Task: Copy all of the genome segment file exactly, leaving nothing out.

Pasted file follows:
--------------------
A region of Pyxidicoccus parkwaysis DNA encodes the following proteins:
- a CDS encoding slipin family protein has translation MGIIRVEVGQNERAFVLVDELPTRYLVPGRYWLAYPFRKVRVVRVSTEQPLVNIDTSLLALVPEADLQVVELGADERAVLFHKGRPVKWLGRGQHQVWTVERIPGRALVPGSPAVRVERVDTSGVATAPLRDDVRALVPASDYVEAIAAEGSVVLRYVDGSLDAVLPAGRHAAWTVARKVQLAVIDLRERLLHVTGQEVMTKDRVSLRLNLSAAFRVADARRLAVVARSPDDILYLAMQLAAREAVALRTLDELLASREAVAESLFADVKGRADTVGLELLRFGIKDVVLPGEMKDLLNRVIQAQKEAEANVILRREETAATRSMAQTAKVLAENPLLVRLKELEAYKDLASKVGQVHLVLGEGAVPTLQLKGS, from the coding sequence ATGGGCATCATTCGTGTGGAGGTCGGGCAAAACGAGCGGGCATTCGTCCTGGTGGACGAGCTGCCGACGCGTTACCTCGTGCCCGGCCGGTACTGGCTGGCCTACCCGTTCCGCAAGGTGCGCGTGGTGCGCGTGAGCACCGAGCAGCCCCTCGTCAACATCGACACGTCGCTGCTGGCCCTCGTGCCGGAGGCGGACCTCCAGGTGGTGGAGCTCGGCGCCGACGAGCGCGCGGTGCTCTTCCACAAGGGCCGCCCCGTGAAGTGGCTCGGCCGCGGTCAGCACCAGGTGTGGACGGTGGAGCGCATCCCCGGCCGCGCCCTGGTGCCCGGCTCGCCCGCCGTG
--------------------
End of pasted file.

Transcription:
A region of Pyxidicoccus parkwaysis DNA encodes the following proteins:
- a CDS encoding slipin family protein has translation MGIIRVEVGQNERAFVLVDELPTRYLVPGRYWLAYPFRKVRVVRVSTEQPLVNIDTSLLALVPEADLQVVELGADERAVLFHKGRPVKWLGRGQHQVWTVERIPGRALVPGSPAVRVERVDTSGVATAPLRDDVRALVPASDYVEAIAAEGSVVLRYVDGSLDAVLPAGRHAAWTVARKVQLAVIDLRERLLHVTGQEVMTKDRVSLRLNLSAAFRVADARRLAVVARSPDDILYLAMQLAAREAVALRTLDELLASREAVAESLFADVKGRADTVGLELLRFGIKDVVLPGEMKDLLNRVIQAQKEAEANVILRREETAATRSMAQTAKVLAENPLLVRLKELEAYKDLASKVGQVHLVLGEGAVPTLQLKGS, from the coding sequence ATGGGCATCATTCGTGTGGAGGTCGGGCAAAACGAGCGGGCATTCGTCCTGGTGGACGAGCTGCCGACGCGTTACCTCGTGCCCGGCCGGTACTGGCTGGCCTACCCGTTCCGCAAGGTGCGCGTGGTGCGCGTGAGCACCGAGCAGCCCCTCGTCAACATCGACACGTCGCTGCTGGCCCTCGTGCCGGAGGCGGACCTCCAGGTGGTGGAGCTCGGCGCCGACGAGCGCGCGGTGCTCTTCCACAAGGGCCGCCCCGTGAAGTGGCTCGGCCGCGGTCAGCACCAGGTGTGGACGGTGGAGCGCATCCCCGGCCGCGCCCTGGTGCCCGGCTCGCCCGCCGTG